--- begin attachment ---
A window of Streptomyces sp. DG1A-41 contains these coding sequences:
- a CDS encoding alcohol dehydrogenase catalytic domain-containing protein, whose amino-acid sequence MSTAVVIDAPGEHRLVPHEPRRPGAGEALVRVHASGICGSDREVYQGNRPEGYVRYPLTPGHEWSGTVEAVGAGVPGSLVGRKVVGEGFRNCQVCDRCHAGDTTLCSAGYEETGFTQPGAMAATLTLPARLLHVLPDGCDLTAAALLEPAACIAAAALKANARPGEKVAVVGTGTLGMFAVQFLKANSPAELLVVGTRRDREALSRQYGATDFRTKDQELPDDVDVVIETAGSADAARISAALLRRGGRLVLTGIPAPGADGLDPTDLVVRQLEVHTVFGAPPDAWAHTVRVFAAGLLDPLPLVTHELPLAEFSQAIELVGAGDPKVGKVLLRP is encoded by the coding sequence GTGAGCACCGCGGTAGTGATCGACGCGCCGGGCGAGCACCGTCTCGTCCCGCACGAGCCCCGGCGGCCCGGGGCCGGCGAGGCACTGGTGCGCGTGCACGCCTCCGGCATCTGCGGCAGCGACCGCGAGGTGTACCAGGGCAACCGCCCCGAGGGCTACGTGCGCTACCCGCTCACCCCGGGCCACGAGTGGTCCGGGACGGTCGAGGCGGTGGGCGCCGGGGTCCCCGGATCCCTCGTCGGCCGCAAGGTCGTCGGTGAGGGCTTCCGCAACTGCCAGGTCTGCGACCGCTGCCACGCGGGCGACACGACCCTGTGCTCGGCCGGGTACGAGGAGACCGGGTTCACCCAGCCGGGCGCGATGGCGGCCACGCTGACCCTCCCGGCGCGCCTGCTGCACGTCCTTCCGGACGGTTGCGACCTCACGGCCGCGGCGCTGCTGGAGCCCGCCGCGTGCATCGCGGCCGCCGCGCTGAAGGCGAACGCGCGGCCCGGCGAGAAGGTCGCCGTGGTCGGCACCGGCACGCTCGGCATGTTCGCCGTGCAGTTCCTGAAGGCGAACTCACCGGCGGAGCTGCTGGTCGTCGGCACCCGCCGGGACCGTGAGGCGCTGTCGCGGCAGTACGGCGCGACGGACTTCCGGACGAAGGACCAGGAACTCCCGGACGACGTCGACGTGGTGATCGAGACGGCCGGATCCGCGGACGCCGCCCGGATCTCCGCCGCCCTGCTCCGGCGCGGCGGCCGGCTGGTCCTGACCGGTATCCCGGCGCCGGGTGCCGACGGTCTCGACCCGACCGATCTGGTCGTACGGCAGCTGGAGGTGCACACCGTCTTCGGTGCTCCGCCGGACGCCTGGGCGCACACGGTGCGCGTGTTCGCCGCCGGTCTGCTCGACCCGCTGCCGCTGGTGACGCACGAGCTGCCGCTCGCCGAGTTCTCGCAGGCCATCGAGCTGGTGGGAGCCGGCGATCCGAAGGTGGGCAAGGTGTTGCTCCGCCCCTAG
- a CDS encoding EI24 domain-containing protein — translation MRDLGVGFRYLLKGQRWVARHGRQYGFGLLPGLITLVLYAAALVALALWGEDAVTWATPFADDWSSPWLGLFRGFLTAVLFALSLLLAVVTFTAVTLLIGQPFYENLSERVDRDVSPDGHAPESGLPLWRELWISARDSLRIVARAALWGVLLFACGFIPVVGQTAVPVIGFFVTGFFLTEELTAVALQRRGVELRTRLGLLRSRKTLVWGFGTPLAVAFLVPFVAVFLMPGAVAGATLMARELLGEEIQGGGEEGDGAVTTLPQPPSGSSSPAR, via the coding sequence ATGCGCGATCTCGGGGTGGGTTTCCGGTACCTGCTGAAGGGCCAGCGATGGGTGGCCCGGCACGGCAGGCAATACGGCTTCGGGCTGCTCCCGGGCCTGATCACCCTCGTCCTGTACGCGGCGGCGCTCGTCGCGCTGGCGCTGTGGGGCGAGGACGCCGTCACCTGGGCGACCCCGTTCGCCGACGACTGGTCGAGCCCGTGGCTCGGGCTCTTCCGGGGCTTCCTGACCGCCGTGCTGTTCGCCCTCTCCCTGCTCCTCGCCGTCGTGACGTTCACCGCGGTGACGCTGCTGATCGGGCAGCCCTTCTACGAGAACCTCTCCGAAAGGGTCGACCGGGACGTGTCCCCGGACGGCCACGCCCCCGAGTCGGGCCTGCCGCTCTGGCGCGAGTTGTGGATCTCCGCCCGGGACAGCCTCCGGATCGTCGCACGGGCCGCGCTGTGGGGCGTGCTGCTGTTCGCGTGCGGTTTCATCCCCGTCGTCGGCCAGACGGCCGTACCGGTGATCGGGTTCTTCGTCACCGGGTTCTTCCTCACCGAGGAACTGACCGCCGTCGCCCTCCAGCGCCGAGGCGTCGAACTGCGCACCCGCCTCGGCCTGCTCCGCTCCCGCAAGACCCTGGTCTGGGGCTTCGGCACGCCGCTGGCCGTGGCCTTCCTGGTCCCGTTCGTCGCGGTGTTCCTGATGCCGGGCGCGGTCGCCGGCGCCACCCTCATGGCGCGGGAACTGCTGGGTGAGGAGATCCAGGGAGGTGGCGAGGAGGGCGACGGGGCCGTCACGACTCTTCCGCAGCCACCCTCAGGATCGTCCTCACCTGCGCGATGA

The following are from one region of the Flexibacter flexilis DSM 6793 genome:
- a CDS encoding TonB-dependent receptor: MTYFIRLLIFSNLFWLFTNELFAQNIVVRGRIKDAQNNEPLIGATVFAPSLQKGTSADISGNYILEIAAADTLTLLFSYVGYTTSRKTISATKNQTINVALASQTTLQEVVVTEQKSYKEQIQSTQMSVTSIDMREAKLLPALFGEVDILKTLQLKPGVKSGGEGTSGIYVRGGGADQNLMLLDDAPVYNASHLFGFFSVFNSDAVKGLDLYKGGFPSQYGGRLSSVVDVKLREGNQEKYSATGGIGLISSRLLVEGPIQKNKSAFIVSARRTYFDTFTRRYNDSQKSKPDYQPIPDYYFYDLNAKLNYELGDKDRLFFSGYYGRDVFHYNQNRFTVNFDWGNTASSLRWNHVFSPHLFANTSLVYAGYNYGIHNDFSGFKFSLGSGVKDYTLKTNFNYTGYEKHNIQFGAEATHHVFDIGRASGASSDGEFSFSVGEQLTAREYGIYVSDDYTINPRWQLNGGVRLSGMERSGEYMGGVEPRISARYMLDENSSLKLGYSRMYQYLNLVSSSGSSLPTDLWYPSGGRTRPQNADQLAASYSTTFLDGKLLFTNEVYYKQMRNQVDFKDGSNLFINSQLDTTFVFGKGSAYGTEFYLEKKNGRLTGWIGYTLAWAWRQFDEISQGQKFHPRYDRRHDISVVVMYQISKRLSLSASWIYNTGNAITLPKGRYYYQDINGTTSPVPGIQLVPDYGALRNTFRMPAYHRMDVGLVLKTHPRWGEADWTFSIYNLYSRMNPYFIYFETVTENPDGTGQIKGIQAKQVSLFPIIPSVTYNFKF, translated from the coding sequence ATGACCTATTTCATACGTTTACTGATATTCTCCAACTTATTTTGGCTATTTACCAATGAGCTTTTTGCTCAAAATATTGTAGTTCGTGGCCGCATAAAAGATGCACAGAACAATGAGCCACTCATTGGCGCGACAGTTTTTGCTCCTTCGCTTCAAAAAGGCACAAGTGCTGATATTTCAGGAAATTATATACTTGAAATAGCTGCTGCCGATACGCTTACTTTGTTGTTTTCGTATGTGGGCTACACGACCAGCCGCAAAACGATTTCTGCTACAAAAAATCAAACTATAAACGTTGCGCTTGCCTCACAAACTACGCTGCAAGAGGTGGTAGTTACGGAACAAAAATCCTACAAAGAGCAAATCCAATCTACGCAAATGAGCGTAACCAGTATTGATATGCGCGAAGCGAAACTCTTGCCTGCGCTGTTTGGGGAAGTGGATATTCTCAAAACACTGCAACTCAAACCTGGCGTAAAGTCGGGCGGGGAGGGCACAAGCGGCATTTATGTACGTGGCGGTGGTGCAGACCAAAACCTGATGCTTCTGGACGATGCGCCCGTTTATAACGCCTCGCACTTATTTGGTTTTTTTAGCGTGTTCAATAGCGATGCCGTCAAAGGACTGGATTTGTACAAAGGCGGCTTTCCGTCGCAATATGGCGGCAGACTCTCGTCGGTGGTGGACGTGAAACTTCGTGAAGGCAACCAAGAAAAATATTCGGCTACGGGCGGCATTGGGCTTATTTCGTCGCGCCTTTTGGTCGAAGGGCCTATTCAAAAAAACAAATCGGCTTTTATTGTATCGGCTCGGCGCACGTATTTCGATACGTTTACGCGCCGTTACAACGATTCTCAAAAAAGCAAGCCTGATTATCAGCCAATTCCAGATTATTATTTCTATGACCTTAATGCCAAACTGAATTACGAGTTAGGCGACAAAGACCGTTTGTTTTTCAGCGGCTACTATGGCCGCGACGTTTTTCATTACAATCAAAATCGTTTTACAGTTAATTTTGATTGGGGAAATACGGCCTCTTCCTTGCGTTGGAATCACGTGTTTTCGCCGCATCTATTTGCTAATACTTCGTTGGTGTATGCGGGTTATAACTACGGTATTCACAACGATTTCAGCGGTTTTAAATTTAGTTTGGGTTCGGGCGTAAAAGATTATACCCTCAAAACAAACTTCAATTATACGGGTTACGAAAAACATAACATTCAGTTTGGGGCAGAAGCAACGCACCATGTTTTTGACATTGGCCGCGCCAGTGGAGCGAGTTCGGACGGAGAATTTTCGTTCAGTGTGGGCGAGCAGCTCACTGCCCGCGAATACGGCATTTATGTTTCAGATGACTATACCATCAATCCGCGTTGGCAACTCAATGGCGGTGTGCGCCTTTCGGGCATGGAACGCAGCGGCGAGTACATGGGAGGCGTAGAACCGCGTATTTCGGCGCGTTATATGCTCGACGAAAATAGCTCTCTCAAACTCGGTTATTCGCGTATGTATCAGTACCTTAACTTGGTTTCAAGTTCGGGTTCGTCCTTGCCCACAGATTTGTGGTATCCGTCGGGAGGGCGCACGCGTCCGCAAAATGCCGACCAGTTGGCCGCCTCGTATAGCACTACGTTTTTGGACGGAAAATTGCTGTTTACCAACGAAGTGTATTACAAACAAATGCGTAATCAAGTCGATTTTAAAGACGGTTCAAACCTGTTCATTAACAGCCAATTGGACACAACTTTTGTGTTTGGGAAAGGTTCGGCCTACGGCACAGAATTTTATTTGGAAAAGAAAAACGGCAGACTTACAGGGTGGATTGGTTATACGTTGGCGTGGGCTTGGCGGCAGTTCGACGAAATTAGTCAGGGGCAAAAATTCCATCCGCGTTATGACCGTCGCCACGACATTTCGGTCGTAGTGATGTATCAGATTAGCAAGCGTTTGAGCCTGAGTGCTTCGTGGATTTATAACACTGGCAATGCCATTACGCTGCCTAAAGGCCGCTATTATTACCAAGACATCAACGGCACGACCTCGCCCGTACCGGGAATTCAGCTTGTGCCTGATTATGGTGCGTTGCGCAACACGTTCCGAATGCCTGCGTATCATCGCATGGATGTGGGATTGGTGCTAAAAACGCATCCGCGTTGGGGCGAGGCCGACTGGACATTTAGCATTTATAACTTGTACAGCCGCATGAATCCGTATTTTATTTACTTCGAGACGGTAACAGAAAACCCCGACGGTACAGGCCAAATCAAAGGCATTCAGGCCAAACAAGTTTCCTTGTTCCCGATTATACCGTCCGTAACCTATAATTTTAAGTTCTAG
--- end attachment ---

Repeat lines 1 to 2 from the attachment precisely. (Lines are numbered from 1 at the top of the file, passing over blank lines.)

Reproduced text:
A window of Streptomyces sp. DG1A-41 contains these coding sequences:
- a CDS encoding alcohol dehydrogenase catalytic domain-containing protein, whose amino-acid sequence MSTAVVIDAPGEHRLVPHEPRRPGAGEALVRVHASGICGSDREVYQGNRPEGYVRYPLTPGHEWSGTVEAVGAGVPGSLVGRKVVGEGFRNCQVCDRCHAGDTTLCSAGYEETGFTQPGAMAATLTLPARLLHVLPDGCDLTAAALLEPAACIAAAALKANARPGEKVAVVGTGTLGMFAVQFLKANSPAELLVVGTRRDREALSRQYGATDFRTKDQELPDDVDVVIETAGSADAARISAALLRRGGRLVLTGIPAPGADGLDPTDLVVRQLEVHTVFGAPPDAWAHTVRVFAAGLLDPLPLVTHELPLAEFSQAIELVGAGDPKVGKVLLRP is encoded by the coding sequence GTGAGCACCGCGGTAGTGATCGACGCGCCGGGCGAGCACCGTCTCGTCCCGCACGAGCCCCGGCGGCCCGGGGCCGGCGAGGCACTGGTGCGCGTGCACGCCTCCGGCATCTGCGGCAGCGACCGCGAGGTGTACCAGGGCAACCGCCCCGAGGGCTACGTGCGCTACCCGCTCACCCCGGGCCACGAGTGGTCCGGGACGGTCGAGGCGGTGGGCGCCGGGGTCCCCGGATCCCTCGTCGGCCGCAAGGTCGTCGGTGAGGGCTTCCGCAACTGCCAGGTCTGCGACCGCTGCCACGCGGGCGACACGACCCTGTGCTCGGCCGGGTACGAGGAGACCGGGTTCACCCAGCCGGGCGCGATGGCGGCCACGCTGACCCTCCCGGCGCGCCTGCTGCACGTCCTTCCGGACGGTTGCGACCTCACGGCCGCGGCGCTGCTGGAGCCCGCCGCGTGCATCGCGGCCGCCGCGCTGAAGGCGAACGCGCGGCCCGGCGAGAAGGTCGCCGTGGTCGGCACCGGCACGCTCGGCATGTTCGCCGTGCAGTTCCTGAAGGCGAACTCACCGGCGGAGCTGCTGGTCGTCGGCACCCGCCGGGACCGTGAGGCGCTGTCGCGGCAGTACGGCGCGACGGACTTCCGGACGAAGGACCAGGAACTCCCGGACGACGTCGACGTGGTGATCGAGACGGCCGGATCCGCGGACGCCGCCCGGATCTCCGCCGCCCTGCTCCGGCGCGGCGGCCGGCTGGTCCTGACCGGTATCCCGGCGCCGGGTGCCGACGGTCTCGACCCGACCGATCTGGTCGTACGGCAGCTGGAGGTGCACACCGTCTTCGGTGCTCCGCCGGACGCCTGGGCGCACACGGTGCGCGTGTTCGCCGCCGGTCTGCTCGACCCGCTGCCGCTGGTGACGCACGAGCTGCCGCTCGCCGAGTTCTCGCAGGCCATCGAGCTGGTGGGAGCCGGCGATCCGAAGGTGGGCAAGGTGTTGCTCCGCCCCTAG